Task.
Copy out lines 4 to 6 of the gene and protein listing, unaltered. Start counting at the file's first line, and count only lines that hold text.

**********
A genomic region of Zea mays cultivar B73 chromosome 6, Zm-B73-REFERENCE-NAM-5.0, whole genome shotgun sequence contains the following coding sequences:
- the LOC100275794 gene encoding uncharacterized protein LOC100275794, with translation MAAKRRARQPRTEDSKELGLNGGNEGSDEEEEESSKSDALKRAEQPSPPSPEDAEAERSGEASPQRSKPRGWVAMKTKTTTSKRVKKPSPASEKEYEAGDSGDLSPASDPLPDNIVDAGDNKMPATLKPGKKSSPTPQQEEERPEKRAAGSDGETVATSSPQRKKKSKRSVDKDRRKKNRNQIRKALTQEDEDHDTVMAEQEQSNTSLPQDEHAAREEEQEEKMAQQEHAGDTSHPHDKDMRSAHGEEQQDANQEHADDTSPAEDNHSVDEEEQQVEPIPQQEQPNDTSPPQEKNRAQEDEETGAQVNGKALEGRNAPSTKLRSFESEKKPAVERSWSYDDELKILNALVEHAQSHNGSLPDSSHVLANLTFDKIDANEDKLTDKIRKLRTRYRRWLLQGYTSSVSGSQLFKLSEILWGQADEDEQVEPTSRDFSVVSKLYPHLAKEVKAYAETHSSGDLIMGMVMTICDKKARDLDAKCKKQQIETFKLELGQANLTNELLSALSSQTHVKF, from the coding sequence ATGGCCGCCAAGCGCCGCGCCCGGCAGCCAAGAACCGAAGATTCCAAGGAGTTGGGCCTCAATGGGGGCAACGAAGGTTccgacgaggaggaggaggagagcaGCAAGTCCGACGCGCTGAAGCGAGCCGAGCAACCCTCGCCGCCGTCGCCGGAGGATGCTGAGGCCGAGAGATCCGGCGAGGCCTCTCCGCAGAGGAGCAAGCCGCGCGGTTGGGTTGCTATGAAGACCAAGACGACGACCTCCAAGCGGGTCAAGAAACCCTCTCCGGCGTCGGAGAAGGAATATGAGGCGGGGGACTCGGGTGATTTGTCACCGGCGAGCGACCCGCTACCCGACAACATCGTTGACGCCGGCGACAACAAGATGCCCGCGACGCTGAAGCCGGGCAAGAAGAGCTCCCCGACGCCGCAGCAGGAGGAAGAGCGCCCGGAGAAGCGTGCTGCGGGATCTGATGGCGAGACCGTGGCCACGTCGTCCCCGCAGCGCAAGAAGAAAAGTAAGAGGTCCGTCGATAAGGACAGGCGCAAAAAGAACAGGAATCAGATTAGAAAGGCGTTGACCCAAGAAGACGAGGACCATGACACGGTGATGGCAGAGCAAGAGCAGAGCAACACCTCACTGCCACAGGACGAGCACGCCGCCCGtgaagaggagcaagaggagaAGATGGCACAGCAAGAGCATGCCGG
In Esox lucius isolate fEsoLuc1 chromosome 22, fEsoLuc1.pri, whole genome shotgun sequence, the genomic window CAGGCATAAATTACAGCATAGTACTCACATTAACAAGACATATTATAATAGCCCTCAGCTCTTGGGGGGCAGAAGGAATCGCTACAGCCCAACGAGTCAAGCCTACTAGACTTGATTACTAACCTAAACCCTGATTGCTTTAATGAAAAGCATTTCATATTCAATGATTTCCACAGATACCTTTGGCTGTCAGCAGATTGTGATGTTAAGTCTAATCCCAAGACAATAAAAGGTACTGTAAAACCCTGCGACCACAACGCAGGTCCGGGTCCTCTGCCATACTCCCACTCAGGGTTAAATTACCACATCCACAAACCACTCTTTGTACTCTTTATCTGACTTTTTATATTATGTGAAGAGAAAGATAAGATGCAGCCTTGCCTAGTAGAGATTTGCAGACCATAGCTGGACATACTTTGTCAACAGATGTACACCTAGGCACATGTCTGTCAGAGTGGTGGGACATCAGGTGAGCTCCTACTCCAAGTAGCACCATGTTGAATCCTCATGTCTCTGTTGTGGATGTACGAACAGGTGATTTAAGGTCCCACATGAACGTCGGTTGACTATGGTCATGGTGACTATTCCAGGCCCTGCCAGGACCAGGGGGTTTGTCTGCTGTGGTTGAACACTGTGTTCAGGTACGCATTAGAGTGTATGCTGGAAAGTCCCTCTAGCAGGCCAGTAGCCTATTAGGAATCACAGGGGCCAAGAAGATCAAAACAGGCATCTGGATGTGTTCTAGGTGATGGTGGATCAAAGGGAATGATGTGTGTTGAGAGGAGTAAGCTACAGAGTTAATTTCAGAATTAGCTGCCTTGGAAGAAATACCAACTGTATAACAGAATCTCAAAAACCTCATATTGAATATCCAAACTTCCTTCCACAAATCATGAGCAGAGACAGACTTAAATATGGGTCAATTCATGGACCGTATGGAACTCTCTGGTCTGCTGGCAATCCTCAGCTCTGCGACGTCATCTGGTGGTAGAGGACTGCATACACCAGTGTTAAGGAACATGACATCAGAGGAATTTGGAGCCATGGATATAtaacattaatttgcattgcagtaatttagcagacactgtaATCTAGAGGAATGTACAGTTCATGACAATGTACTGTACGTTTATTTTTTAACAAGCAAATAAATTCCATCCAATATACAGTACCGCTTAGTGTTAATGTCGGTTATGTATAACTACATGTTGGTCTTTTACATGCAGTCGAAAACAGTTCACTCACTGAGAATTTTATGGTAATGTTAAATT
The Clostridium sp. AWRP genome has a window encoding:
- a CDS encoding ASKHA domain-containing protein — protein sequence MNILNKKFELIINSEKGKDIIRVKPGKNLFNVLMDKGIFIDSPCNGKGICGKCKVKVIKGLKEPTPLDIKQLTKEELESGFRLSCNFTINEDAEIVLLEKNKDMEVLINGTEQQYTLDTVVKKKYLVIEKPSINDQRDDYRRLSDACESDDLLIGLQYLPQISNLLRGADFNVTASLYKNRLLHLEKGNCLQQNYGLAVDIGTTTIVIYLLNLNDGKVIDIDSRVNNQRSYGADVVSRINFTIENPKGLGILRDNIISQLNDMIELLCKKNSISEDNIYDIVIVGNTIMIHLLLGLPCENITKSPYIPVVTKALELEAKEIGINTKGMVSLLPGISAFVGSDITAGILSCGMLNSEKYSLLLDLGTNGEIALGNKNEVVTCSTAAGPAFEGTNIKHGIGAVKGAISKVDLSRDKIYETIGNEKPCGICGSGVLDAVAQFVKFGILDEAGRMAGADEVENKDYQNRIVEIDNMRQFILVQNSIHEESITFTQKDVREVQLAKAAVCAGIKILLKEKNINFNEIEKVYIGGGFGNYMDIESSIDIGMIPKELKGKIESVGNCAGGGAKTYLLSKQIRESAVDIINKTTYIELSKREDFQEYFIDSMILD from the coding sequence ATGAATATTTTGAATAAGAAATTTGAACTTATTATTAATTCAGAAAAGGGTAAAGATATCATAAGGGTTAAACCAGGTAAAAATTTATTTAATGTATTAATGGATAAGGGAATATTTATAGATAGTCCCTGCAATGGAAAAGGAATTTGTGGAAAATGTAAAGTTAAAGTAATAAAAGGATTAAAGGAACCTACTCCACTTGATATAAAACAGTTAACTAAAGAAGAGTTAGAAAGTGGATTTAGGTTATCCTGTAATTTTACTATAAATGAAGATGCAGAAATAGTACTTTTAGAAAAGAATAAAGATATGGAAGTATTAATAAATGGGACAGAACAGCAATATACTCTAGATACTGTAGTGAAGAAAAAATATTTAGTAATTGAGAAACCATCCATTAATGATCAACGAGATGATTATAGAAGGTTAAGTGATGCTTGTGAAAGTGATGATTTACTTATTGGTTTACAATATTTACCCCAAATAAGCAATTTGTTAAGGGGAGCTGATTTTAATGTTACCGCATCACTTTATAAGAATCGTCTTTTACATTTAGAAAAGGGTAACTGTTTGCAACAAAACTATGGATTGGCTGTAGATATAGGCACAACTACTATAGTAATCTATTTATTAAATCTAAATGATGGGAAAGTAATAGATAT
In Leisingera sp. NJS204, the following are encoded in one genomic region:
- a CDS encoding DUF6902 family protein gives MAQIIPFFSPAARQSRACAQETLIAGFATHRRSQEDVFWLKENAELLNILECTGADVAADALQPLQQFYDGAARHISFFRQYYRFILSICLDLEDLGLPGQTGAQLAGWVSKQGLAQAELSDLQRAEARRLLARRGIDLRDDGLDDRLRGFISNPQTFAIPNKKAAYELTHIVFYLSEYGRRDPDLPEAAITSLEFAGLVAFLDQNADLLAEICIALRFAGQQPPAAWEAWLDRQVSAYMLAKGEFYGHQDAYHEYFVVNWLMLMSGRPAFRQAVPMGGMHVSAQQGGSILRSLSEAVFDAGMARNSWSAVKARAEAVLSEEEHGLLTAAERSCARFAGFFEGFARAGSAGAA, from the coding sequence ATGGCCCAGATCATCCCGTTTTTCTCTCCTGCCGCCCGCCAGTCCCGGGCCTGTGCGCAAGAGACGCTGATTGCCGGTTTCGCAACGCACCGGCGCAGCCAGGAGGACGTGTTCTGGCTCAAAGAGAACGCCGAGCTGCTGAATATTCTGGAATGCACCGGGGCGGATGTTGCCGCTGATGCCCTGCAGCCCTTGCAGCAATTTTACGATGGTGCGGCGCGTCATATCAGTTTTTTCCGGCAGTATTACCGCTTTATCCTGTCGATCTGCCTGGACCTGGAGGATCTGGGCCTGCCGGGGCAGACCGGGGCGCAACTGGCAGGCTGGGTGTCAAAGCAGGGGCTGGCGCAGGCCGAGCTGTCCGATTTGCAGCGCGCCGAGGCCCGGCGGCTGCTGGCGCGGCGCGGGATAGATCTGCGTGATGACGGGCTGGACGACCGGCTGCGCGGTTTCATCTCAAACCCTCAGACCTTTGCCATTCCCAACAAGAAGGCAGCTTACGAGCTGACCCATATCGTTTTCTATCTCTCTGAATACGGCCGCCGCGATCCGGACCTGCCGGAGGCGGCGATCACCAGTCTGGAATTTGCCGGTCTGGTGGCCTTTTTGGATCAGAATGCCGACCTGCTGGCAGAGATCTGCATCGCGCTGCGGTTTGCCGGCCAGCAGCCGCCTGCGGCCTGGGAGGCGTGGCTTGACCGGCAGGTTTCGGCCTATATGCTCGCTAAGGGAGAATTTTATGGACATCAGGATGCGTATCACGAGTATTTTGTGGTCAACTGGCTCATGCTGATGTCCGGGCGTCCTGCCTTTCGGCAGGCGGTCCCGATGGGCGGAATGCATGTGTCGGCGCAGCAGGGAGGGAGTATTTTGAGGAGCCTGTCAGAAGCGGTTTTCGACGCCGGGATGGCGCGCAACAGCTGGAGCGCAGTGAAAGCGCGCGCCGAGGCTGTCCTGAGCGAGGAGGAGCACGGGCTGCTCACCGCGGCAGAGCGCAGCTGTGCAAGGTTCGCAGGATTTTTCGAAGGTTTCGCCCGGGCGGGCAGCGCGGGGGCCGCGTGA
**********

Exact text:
The Clostridium sp. AWRP genome has a window encoding:
- a CDS encoding ASKHA domain-containing protein — protein sequence MNILNKKFELIINSEKGKDIIRVKPGKNLFNVLMDKGIFIDSPCNGKGICGKCKVKVIKGLKEPTPLDIKQLTKEELESGFRLSCNFTINEDAEIVLLEKNKDMEVLINGTEQQYTLDTVVKKKYLVIEKPSINDQRDDYRRLSDACESDDLLIGLQYLPQISNLLRGADFNVTASLYKNRLLHLEKGNCLQQNYGLAVDIGTTTIVIYLLNLNDGKVIDIDSRVNNQRSYGADVVSRINFTIENPKGLGILRDNIISQLNDMIELLCKKNSISEDNIYDIVIVGNTIMIHLLLGLPCENITKSPYIPVVTKALELEAKEIGINTKGMVSLLPGISAFVGSDITAGILSCGMLNSEKYSLLLDLGTNGEIALGNKNEVVTCSTAAGPAFEGTNIKHGIGAVKGAISKVDLSRDKIYETIGNEKPCGICGSGVLDAVAQFVKFGILDEAGRMAGADEVENKDYQNRIVEIDNMRQFILVQNSIHEESITFTQKDVREVQLAKAAVCAGIKILLKEKNINFNEIEKVYIGGGFGNYMDIESSIDIGMIPKELKGKIESVGNCAGGGAKTYLLSKQIRESAVDIINKTTYIELSKREDFQEYFIDSMILD from the coding sequence ATGAATATTTTGAATAAGAAATTTGAACTTATTATTAATTCAGAAAAGGGTAAAGATATCATAAGGGTTAAACCAGGTAAAAATTTATTTAATGTATTAATGGATAAGGGAATATTTATAGATAGTCCCTGCAATGGAAAAGGAATTTGTGGAAAATGTAAAGTTAAAGTAATAAAAGGATTAAAGGAACCTACTCCACTTGATATAAAACAGTTAACTAAAGAAGAGTTAGAAAGTGGATTTAGGTTATCCTGTAATTTTACTATAAATGAAGATGCAGAAATAGTACTTTTAGAAAAGAATAAAGATATGGAAGTATTAATAAATGGGACAGAACAGCAATATACTCTAGATACTGTAGTGAAGAAAAAATATTTAGTAATTGAGAAACCATCCATTAATGATCAACGAGATGATTATAGAAGGTTAAGTGATGCTTGTGAAAGTGATGATTTACTTATTGGTTTACAATATTTACCCCAAATAAGCAATTTGTTAAGGGGAGCTGATTTTAATGTTACCGCATCACTTTATAAGAATCGTCTTTTACATTTAGAAAAGGGTAACTGTTTGCAACAAAACTATGGATTGGCTGTAGATATAGGCACAACTACTATAGTAATCTATTTATTAAATCTAAATGATGGGAAAGTAATAGATAT
In Leisingera sp. NJS204, the following are encoded in one genomic region: